StackableUSB offers some other interesting options that should show up in future products. For example, the ExpressCard standard (ExpressCard Replaces PCMCIA, ED Online #10183) is based on USB and PCI Express. An ExpressCard will normally have only one of these interfaces, although in theory it could have both. With a system that combines EPIC Express' PCI Express support and StackableUSB's USB support, a more viable approach is simply to support only USB-based ExpressCards with StackableUSB.

Likewise, StackableUSB can be used to support a range of USB peripherals, from memory sticks to wireless interfaces. These are readily available for laptops and desktops, and they can be utilized in embedded StackableUSB systems with minimal overhead — often just one connector, versus the numerous and costly (relative to the cost of just the connector) interface chips often required for ISA or PCI interfaces.

Stay tuned for more on StackableUSB as real products start to ship. Building a system based on these products should be as easy as using PC/104 boards. The results are likely to be cheaper, more reliable and less costly in the long run.

Q&A With Micro/sys

Micro/sys is the original developer of the StackableUSB standard, so I decided to pick their brains to find out more on this new architecture.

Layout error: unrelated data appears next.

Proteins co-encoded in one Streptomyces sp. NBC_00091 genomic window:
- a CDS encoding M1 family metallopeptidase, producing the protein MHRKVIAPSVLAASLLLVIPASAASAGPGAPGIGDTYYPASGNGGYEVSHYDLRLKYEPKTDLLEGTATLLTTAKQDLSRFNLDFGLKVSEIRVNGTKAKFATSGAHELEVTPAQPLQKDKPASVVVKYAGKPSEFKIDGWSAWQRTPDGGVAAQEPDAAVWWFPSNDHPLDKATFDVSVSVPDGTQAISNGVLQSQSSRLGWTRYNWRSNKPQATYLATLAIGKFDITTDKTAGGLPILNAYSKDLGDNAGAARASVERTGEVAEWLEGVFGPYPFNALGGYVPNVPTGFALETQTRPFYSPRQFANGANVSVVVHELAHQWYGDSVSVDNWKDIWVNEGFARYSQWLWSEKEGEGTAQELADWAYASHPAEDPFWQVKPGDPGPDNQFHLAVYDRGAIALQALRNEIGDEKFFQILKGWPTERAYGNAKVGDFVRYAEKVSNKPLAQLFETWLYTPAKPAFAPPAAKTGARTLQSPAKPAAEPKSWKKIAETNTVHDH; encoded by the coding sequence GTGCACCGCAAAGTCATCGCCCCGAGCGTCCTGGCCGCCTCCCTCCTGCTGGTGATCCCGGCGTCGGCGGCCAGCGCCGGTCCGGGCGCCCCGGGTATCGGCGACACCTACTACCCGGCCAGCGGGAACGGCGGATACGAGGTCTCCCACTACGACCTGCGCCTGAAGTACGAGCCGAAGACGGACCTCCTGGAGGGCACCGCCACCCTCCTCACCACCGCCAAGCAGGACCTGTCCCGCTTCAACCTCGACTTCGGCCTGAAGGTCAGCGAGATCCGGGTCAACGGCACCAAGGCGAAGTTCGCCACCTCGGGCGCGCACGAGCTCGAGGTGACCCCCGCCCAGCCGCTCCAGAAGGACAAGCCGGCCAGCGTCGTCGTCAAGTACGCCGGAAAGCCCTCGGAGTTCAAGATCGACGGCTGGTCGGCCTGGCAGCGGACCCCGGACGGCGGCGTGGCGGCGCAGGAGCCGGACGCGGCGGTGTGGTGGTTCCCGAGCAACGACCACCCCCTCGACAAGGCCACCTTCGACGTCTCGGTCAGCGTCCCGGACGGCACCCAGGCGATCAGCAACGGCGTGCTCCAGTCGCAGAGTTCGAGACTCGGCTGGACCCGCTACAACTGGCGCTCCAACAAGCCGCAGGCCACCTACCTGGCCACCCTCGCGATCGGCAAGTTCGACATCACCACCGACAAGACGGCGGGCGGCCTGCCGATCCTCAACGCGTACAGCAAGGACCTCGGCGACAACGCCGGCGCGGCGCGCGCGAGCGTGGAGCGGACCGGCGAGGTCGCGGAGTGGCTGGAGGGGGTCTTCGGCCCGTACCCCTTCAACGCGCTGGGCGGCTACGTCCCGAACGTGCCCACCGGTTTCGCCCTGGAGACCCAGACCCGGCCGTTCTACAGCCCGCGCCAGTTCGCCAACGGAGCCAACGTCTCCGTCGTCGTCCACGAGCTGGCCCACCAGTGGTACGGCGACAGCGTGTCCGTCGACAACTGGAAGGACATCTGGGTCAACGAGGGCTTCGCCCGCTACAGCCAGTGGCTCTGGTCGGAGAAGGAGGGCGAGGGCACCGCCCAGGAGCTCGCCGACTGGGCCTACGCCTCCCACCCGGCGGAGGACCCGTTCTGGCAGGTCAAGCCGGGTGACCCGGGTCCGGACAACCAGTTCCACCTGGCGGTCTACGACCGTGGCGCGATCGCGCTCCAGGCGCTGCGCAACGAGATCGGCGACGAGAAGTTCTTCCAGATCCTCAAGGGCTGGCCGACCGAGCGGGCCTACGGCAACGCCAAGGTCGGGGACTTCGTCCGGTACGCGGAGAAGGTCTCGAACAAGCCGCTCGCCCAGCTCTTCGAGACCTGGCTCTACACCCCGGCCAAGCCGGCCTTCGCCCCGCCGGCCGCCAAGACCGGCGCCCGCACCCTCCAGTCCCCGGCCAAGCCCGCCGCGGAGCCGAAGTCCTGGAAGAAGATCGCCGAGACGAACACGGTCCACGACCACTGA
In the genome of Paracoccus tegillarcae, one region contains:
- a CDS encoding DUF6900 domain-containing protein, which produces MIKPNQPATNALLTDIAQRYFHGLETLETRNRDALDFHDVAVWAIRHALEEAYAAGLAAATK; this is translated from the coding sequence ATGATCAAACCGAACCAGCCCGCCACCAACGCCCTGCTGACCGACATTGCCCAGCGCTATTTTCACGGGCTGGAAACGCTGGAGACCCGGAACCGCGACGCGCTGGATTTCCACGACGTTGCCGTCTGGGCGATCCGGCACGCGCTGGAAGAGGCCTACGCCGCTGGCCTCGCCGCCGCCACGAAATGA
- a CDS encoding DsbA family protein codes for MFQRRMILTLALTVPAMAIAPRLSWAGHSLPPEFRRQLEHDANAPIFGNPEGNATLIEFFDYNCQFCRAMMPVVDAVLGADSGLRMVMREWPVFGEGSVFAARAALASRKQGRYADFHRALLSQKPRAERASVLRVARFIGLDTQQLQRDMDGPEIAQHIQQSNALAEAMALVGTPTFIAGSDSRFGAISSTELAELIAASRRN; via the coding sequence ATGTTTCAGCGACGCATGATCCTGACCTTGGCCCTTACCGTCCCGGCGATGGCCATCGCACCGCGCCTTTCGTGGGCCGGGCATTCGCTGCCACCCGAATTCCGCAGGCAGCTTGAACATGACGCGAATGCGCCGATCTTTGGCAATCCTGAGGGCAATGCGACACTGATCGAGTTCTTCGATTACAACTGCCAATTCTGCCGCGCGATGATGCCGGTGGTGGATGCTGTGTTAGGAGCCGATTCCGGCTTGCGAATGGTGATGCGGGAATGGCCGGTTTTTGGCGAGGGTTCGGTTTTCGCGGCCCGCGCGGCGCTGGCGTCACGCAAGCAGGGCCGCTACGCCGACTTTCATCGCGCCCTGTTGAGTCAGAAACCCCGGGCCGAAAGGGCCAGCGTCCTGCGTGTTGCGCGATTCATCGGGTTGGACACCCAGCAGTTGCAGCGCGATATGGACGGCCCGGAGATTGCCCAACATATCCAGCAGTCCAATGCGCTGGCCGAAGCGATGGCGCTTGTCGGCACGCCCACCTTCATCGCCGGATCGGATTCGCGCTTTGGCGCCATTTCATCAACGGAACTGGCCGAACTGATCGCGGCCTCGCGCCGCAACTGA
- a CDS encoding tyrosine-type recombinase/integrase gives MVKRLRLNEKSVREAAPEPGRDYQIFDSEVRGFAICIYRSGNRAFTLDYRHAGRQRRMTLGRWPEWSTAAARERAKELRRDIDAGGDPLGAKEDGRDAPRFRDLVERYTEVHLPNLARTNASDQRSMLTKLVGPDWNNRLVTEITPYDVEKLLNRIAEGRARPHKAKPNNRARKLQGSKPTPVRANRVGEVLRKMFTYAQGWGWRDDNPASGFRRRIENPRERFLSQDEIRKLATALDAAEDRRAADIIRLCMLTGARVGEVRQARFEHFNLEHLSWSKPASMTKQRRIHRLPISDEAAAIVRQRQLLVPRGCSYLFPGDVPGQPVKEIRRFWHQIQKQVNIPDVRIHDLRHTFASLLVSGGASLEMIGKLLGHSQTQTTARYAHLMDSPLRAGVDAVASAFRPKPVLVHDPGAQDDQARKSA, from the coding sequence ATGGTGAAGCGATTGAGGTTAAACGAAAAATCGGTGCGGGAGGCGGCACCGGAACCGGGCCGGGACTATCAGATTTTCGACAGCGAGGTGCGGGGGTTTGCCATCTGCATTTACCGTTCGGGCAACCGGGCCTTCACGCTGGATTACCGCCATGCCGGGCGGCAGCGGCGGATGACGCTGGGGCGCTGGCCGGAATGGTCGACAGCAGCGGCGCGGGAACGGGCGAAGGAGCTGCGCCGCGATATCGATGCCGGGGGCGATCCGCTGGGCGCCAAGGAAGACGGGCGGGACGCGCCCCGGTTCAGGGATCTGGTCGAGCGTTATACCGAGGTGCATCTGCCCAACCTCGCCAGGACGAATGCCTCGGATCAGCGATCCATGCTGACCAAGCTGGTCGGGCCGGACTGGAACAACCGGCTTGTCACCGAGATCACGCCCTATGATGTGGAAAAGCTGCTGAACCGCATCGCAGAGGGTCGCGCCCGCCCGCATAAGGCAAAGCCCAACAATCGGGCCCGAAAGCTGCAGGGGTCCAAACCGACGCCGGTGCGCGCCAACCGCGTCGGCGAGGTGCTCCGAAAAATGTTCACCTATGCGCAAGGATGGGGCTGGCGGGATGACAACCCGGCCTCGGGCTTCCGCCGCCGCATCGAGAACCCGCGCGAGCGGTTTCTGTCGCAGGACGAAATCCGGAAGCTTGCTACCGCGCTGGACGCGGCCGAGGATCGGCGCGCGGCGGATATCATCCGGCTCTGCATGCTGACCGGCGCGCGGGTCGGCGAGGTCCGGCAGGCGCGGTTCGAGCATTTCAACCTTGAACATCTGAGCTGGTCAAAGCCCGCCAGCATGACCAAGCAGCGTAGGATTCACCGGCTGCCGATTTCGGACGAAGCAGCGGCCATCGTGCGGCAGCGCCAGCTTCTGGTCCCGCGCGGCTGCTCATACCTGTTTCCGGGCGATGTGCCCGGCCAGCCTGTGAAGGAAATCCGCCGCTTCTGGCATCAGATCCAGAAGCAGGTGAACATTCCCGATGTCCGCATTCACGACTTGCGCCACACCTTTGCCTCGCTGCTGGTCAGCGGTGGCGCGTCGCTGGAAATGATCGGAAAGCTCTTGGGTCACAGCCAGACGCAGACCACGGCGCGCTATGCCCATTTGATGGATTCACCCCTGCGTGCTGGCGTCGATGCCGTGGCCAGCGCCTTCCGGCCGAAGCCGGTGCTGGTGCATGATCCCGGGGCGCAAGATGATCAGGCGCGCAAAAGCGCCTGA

Electronic Design: Is the StackableUSB a standard? What type of licensing terms are available?
Micro/sys: The specification defines the standard, and therefore StackableUSB is a standard. It is available for licensing. Details are provided at stackableusb.org.
ED: USB has been found on SBCs for many years. How did the demand for more USB peripherals in embedded systems drive the design of StackableUSB?
Micro/sys: The demand for USB itself was not the motivator for StackableUSB. The demand was actually for a replacement for ISA that is of similar performance and cost. ISA is becoming more difficult and costly to include in SBC designs as it approaches obsolescence. Other faster, more expensive, and complex busses have failed to displace ISA. We feel that USB is the best choice to replace ISA.